Owning a home means one thing: you don’t have a landlord to foot the bill when something goes wrong. Whether you’re a DIY master or not the most handy, there’s a lot you can do around your home to save money now and down the road. Start with these 10 tips.
No matter if you live below sea level or not, 98 percent of basements flood at some point. When pipes break, storms flood, and other bad luck ensues, water damage costs homeowners an average $7,000 to repair. Spare yourself from experiencing this loss by inspecting your pipes once per month, caulking leaks, and calling in a plumber if you suspect a serious problem. Take preventative measures against floods by buying a sump pump to keep water out of your basement and by digging irrigation ditches to deflect water away from your home. Gutters are also a must, which brings us to our next point...
Gutters do no good when they’re clogged. Instead of redirecting water, they become stagnant pools for water to collect and seep into cracks in your roof, windows, and siding. Clean your gutters twice per year to ensure they’re clear. It’s a dirty job, but well worth it when you consider how much of a headache and financial burden water damage can cause you.
Gutters pose a threat to your home during the winter because they allow ice dams to form. Between storms and thaws, water accumulates, freezes, and traps more water behind it—allowing water to damage your home and cost you a pretty penny. Before temperatures dip below freezing, install cables in your gutters that heat up and remove ice dams before they become a problem.
Save thousands of dollars in doctor visits and prescription refills by purifying your home’s air. Plant air purifying plants like spider plant or purchase air purifiers to remove harmful chemicals, allergens, mold, and more from the air you breathe. Don’t forget to replace your HVAC filters every six months too so that dust and debris don’t become a health hazard.
Mold likes to hang out in dark, warm, and damp locations—like your basement, bathroom, and kitchen. Buy a dehumidifier for chronically humid areas of your home and scrub the first signs of mold with a solution of water and bleach to prevent a serious problem. Certain types of mold are toxic and can cause serious health concerns if untreated. Keep your mold under control to prevent yourself from having to pay thousands in mold remediation or hospital visits.
One of the easiest ways to protect yourself, home, and finances from a blow is to install a home security system. In 2014, over one million homes suffered burglaries—with an average of over $2,000 in losses. Purchase and install smart door locks, motion sensing cameras and lights, and window sensors to save lots of money and trauma.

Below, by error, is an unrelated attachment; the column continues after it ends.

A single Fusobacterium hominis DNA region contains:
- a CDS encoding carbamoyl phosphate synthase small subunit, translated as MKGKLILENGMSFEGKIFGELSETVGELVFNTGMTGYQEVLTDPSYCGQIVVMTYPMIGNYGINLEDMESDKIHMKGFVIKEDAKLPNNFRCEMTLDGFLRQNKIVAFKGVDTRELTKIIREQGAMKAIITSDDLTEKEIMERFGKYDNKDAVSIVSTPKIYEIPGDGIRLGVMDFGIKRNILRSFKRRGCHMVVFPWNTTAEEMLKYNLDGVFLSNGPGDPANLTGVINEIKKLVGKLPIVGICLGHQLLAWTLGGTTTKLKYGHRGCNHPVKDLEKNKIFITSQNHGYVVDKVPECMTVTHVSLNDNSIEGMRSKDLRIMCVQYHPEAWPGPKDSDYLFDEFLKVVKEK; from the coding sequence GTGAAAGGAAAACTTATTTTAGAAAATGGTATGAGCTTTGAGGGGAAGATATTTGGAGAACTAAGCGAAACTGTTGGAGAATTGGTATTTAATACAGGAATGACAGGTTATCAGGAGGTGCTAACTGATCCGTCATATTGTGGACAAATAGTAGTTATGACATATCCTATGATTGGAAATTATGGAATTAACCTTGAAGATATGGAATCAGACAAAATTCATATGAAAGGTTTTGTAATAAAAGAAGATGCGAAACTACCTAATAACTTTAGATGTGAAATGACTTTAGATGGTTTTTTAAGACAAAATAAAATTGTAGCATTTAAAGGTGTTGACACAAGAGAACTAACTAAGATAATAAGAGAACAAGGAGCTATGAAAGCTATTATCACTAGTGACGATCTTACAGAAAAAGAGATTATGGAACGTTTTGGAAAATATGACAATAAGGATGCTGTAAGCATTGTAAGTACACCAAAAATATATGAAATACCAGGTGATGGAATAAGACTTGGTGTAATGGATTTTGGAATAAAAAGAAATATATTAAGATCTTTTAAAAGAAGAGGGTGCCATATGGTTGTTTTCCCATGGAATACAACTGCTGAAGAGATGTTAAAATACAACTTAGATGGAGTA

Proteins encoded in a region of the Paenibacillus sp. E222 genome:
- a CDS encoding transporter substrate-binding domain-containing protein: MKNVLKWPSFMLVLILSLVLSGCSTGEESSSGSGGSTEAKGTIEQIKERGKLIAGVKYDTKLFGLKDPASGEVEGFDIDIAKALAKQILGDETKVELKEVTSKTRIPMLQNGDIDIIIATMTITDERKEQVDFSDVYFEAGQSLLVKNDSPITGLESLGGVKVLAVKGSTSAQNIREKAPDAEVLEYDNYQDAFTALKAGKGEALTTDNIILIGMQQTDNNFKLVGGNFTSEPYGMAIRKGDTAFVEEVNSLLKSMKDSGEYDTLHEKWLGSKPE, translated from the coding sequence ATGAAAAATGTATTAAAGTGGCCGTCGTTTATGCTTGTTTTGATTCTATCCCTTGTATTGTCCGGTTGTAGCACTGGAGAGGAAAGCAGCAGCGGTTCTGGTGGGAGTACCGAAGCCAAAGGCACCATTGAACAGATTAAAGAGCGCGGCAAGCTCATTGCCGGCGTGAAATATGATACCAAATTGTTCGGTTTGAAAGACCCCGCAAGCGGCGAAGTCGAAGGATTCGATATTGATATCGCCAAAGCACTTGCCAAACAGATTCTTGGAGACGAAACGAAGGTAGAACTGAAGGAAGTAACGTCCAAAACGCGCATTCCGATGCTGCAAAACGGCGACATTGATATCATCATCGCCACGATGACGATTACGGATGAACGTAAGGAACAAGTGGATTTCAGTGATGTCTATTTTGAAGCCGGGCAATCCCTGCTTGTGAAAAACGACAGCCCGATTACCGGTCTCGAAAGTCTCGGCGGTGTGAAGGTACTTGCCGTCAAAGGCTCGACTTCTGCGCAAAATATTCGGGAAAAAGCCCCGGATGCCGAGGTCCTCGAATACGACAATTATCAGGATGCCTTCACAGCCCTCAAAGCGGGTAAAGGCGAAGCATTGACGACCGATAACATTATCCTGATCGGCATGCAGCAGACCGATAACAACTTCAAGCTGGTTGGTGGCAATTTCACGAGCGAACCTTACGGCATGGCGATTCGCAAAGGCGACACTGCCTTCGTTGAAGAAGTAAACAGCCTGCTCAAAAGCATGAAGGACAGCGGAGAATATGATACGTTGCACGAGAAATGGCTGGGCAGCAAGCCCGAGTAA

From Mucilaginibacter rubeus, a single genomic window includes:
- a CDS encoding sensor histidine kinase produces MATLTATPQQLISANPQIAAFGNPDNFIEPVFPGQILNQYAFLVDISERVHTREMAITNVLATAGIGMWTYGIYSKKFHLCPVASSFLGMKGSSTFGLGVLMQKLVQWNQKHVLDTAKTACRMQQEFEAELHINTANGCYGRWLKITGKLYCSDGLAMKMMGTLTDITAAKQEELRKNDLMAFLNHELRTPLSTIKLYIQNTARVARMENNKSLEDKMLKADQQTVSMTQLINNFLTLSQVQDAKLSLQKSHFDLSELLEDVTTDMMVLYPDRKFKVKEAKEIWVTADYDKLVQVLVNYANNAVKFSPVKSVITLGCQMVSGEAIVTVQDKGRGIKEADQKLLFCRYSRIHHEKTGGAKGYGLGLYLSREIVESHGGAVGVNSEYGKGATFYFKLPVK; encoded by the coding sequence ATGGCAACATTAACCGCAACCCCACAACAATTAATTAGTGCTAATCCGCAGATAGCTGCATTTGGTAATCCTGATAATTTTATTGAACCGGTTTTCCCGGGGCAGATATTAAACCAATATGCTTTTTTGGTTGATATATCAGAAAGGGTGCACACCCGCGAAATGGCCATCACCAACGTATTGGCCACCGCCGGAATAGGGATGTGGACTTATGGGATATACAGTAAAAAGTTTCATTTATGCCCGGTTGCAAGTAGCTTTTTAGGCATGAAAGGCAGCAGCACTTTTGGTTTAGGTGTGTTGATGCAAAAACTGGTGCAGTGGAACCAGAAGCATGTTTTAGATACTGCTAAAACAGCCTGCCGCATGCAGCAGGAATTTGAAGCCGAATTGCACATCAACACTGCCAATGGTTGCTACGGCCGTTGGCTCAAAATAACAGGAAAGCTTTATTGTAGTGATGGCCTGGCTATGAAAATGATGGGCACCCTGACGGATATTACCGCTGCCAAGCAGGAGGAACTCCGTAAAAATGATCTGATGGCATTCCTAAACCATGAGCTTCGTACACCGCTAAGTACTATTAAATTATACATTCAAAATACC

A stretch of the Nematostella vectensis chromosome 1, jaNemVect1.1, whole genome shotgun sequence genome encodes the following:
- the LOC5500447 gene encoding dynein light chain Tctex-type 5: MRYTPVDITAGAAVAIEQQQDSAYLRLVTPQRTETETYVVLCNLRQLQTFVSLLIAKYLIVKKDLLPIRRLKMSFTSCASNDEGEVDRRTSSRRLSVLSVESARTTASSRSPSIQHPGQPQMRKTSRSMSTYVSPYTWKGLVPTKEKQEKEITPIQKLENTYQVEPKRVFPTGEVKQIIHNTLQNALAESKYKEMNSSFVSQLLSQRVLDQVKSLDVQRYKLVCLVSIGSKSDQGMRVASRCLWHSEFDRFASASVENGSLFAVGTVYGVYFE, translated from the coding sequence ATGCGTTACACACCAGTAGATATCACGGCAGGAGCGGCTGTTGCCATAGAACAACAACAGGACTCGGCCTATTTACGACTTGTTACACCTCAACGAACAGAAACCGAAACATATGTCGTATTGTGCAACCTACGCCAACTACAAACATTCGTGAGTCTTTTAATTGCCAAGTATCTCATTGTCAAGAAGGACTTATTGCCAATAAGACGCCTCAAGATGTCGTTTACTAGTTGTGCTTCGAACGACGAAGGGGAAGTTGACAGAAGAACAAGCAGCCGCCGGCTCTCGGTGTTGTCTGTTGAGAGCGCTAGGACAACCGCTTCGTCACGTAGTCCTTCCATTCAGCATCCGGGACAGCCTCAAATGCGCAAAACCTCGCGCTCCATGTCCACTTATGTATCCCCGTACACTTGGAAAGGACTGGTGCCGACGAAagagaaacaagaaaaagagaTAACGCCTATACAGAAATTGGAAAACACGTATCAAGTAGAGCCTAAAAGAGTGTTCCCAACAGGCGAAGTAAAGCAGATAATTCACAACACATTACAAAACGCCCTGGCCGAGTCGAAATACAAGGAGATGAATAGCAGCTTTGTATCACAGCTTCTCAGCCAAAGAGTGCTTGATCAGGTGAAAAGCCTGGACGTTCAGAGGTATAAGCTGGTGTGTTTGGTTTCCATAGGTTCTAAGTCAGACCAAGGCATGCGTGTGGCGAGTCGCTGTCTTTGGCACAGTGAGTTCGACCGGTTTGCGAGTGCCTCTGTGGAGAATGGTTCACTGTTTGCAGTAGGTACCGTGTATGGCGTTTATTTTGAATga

Some homes have septic systems instead of connecting to city sewage lines. If you have a septic system, it’s vital you know how to maintain it or you could become one of the thousands of people who spend upwards of $20,000 on septic system repairs. Make sure you never get to that point by inspecting your septic tank once per year, conserving water, and realizing the warning signs of a septic tank overflow—like slow flushing and draining and frequent clogs. You can also use tablets to help your septic system break down waste and avoid a backup.
Save money for years by installing smart thermostats and light bulbs as well as planting a garden. On average, smart thermostats and light bulbs save people hundreds of dollars in energy each year. Plus, just a 20- by 30-foot garden (600 square feet) can produce up to $600 worth of produce per year!
Every 86 seconds in America, firefighters respond to a house fire. While homeowners insurance will protect you from huge losses, you’ll save money on your next premium if you take proper safety precautions like installing smart smoke and carbon monoxide alarms. These smoke alarms are better at detecting all kinds of smoke, fire, and gas while distinguishing between where in your home a fire has been detected. Instead of a beep, you’ll get an alert to your phone so you can respond faster and prevent a fire or gas leak from spiraling out of control.
The final way you can save a ton of money down the line is by xeriscaping your yard—a.k.a., planting drought-tolerant trees, shrubs, and flowers. That way, you can rely on Mother Nature to water your flora, save time and fuel cutting grass, and avoid spending money at the nursery each year.